Welding was revealed to be the source of the fire. At the time of the fire, the Garley Building was undergoing internal renovation, during which new elevators were to be installed. One had been completely refurbished, with another almost completed; the other two elevator shafts in the building had had their elevators removed, and bamboo scaffolding installed within the shaft. The fire-resistant elevator doors were also removed to allow light into the elevator shaft for the welders.
The welding activity routinely triggered alarms from the building's smoke detectors, so much so that staff at the China Arts & Crafts store that occupied the bottom three floors had wrapped plastic around the fire alarms to muffle the sound. Furthermore, workers were found to have cut metal with a welder, contrary to building codes. Thus, when a stray piece of hot metal fell from the thirteenth floor, sparking a fire in the second floor lift lobby, no one paid much attention, believing that it was part of the normal welding activity. A welder discovered the fire, and alerted the fire department. A second emergency call would be made one minute later, when a dental assistant on the 13th floor discovered dense smoke in the hallway.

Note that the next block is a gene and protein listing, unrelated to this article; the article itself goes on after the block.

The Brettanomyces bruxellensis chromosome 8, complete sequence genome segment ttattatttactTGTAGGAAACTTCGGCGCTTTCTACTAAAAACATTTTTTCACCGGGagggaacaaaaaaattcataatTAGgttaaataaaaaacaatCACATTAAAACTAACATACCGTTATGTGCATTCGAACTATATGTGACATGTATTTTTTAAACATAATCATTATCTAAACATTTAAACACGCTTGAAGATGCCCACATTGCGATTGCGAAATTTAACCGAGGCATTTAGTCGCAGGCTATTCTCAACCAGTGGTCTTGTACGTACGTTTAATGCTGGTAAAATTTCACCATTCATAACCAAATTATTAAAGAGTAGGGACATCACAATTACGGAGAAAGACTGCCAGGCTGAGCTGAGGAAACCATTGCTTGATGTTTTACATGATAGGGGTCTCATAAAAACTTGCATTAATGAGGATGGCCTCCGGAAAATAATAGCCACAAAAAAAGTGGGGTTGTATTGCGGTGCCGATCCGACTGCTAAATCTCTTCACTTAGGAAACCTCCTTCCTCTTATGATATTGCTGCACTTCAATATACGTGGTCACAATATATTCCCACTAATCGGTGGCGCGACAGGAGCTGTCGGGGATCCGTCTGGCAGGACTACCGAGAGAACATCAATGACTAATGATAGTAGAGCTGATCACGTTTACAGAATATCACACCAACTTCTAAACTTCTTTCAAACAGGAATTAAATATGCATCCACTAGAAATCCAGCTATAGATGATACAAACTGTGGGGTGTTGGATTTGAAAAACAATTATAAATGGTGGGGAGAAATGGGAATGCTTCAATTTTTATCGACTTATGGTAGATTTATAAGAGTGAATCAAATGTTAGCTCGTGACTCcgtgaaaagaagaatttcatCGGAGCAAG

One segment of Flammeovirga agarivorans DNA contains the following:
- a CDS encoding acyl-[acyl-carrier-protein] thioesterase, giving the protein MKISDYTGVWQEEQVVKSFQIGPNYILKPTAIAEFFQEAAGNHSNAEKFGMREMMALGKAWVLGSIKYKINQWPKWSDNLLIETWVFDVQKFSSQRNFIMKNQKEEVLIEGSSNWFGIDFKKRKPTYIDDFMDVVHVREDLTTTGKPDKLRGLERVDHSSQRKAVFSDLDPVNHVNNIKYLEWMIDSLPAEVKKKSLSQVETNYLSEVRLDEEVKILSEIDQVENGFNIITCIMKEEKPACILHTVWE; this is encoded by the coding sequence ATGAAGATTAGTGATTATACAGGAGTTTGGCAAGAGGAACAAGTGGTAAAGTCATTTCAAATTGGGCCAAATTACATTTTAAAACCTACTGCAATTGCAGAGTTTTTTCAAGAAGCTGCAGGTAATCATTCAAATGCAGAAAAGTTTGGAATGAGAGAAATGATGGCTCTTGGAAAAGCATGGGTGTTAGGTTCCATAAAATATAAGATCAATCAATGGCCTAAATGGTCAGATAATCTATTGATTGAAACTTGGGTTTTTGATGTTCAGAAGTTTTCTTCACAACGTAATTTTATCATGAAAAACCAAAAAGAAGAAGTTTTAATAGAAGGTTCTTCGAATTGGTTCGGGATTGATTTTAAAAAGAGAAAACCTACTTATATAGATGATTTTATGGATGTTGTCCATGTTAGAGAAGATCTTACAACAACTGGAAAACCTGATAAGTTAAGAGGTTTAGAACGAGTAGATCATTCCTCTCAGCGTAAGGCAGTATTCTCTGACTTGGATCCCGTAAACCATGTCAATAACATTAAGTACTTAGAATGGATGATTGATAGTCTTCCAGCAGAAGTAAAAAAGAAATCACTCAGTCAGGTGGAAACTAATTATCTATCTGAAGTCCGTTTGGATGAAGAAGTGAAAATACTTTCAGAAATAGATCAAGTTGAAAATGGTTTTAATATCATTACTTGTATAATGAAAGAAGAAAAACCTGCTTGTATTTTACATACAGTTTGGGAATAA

When firefighters first arrived at the scene ten minutes after the lower fire had started, the fire was rated at one-alarm. It was almost immediately raised to three-alarm when heavy smoke impeded firefighters' process up higher floors. By the time reinforcements arrived, it was upgraded to five-alarm, the highest level in Hong Kong.
The fire consumed the bamboo scaffolding; the open elevator shaft provided a source of fresh air, creating a chimney effect that eventually rose to the 13th floor, starting another fire there. Charred human remains were found on the 13th and 14th floors. A workshop run by Chow Sang Sang Jewellery that occupied two rooms on the 15th floor had 22 bodies.